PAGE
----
Ferdowsi describes the death of the last king of Persia in the grand finale of his epic.  “…you who ruled the world and sought out its crowns have been killed with a dagger plunged into your liver…”  (Ferdowsi, 509).  With the death of Yazdgerd, the reign of the Persian empire was effectively ended by Islamic invaders.  “Now that I have brought the story of Yazdgerd to an end…four hundred years have passed since the Hejira of the Prophet” (Ferdowsi, p. 513).  By ending his book in this way he simultaneously honors the pre-Islamic history of his homeland as well as paying homage to his current way of life as a practicing Muslim.  By combining characteristics intrinsic to his Islamic upbringing with scholarly knowledge of his ancestor’s religion, Ferdowsi evokes ideas and questions that prompt a deeper study of the intricacies specific to Iranian pre-Islamic and Islamic history.  

More to come on this topic as we delve deeper into the life of Ferdowsi and the inner workings of a large diverse population of people all proclaiming allegiance to the same God and Prophet.

The History of Shahnameh Illustrations Through the Journey of the Great Mongol Shahnameh

There are many different versions of the Shahnameh, from the very original unillustrated version that Ferdowsi himself wrote and presented to the king, to the modern versions that are being created today. Many of these versions were created for specific people as many rulers took it upon themselves to commision illustrated copies, but one of the oldest and most renowned versions was only recently correctly reconstructed, and it’s tale is a fascinating window into the history of the art of the Shahnameh.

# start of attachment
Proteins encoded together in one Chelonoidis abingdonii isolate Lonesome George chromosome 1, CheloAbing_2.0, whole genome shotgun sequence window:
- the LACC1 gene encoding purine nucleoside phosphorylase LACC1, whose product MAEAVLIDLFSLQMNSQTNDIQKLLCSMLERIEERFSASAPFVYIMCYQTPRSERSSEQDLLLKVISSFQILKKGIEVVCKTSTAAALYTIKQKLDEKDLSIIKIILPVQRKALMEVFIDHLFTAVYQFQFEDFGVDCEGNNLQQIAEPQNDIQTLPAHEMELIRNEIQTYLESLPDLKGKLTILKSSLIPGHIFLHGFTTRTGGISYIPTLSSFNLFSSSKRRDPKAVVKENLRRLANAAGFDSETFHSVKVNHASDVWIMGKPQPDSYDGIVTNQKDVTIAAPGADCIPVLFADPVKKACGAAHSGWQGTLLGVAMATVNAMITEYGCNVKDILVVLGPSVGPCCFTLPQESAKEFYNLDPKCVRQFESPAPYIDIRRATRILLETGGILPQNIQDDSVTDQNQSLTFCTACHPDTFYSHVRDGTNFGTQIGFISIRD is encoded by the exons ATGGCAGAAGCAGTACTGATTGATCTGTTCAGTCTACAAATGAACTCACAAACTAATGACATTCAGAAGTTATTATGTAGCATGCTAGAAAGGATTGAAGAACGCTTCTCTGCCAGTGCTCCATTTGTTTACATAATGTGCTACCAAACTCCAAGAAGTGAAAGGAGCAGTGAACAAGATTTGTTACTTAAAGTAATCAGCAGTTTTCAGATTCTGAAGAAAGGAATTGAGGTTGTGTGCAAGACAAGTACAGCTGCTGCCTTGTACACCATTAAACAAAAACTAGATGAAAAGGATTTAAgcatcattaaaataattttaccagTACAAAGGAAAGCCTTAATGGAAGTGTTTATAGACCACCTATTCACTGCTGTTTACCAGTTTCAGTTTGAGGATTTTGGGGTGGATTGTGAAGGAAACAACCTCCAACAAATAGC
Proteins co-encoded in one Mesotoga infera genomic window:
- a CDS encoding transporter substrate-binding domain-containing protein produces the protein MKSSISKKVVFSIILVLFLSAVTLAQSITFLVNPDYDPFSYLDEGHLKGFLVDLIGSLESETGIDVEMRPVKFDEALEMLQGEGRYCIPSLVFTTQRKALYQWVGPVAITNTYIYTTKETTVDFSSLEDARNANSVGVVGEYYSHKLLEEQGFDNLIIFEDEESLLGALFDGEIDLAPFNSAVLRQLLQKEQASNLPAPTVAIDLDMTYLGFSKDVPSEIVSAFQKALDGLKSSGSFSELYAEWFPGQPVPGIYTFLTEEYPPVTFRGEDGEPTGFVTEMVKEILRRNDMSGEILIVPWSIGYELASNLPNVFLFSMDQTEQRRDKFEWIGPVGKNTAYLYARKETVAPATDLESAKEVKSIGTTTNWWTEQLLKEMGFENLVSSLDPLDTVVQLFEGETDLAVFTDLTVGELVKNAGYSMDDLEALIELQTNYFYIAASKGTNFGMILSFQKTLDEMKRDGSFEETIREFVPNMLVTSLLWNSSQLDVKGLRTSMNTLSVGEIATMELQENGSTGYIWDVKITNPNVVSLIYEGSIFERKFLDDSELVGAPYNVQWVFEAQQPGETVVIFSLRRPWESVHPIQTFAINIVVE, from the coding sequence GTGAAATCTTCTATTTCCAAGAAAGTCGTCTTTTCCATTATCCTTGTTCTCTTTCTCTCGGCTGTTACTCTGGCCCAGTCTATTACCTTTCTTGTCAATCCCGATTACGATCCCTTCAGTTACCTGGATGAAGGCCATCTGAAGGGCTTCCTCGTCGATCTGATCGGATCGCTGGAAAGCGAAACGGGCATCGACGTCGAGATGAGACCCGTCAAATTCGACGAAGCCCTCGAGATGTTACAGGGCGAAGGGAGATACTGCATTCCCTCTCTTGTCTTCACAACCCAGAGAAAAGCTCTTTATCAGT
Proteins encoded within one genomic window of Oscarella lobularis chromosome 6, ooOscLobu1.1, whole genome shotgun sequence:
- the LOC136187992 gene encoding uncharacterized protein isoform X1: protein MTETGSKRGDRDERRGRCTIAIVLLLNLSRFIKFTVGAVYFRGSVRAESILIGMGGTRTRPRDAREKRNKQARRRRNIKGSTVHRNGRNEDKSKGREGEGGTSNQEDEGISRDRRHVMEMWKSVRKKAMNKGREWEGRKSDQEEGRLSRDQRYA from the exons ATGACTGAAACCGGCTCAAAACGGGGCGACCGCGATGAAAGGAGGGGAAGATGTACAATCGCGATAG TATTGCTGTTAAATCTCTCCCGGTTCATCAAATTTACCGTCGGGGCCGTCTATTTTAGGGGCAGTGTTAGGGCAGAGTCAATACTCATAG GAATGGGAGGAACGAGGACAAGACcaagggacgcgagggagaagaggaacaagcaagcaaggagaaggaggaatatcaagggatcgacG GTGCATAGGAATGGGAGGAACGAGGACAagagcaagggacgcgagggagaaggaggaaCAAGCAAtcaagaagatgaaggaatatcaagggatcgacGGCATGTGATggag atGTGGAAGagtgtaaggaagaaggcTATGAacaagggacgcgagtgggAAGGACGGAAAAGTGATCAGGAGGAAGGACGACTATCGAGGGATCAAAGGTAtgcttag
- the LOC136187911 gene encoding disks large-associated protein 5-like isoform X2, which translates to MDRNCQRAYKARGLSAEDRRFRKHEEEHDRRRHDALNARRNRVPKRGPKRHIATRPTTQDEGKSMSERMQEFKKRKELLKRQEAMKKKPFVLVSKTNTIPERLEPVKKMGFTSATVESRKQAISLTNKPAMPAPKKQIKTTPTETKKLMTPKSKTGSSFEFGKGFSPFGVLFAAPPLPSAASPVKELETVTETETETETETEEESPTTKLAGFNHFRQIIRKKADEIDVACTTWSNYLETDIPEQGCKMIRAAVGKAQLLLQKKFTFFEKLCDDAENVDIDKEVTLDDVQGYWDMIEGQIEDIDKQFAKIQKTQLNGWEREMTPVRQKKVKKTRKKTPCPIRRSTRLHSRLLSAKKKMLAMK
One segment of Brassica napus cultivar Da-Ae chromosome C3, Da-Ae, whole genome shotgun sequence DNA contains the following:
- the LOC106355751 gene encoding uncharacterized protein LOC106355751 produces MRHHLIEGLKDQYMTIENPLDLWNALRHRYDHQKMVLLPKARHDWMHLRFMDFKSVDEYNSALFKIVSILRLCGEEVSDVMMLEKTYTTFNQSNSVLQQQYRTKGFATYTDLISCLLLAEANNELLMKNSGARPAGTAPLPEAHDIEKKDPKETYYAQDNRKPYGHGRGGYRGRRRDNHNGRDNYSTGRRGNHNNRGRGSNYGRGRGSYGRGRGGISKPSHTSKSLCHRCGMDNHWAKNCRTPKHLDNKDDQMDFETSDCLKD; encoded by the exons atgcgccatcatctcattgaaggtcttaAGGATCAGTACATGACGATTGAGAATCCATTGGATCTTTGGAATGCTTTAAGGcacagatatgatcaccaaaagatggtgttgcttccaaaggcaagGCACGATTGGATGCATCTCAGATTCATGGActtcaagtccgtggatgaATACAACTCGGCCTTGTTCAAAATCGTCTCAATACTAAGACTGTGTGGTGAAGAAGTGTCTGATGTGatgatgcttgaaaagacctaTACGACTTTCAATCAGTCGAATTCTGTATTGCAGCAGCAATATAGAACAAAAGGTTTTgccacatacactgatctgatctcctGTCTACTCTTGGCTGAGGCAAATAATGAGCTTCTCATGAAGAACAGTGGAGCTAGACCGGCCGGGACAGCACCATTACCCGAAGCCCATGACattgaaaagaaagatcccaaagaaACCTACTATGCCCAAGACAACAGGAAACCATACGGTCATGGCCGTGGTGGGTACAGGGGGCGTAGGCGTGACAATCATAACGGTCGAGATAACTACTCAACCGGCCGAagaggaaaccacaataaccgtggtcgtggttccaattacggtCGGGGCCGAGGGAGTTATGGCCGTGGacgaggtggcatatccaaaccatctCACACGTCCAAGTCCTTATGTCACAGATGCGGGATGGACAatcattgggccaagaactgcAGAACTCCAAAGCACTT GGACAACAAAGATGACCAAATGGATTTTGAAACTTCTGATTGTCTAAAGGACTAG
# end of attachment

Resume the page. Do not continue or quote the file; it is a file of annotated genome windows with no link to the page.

The Great Mongol Shahnameh, also called the Demotte Shahnameh, was created in the Il-Khanid period, when non-Muslim, non-Persian rulers controlled Persia (1). In an effort to appear more Persian to their subjects, they created a copy of the Shahnameh, the famous epic often thought of as the epitome Persian culture (2). The Great Mongol Shahnameh is well known for having particularly stunning illustrations, with rich colors and fierce heroes (3). The text stayed in Tabriz, where it was made, until the 1800s when the Qajar dynasty came into power in the area, liked the mythic story, and began to restore parts of the book (4). They restored its damaged pages with paper from Russia, reigniting interest in the Shahnameh leading to the creation of various works inspired by the Shahnameh (5). In the 1900s, Georges Demotte found took apart the Great Mongol Shahnameh with a German page splitting technique in order to separate the stunning images from the text. He then sold the illustrated pages without the rest of the book, resulting in its current form, missing many pages and scattered throughout many different museums (6).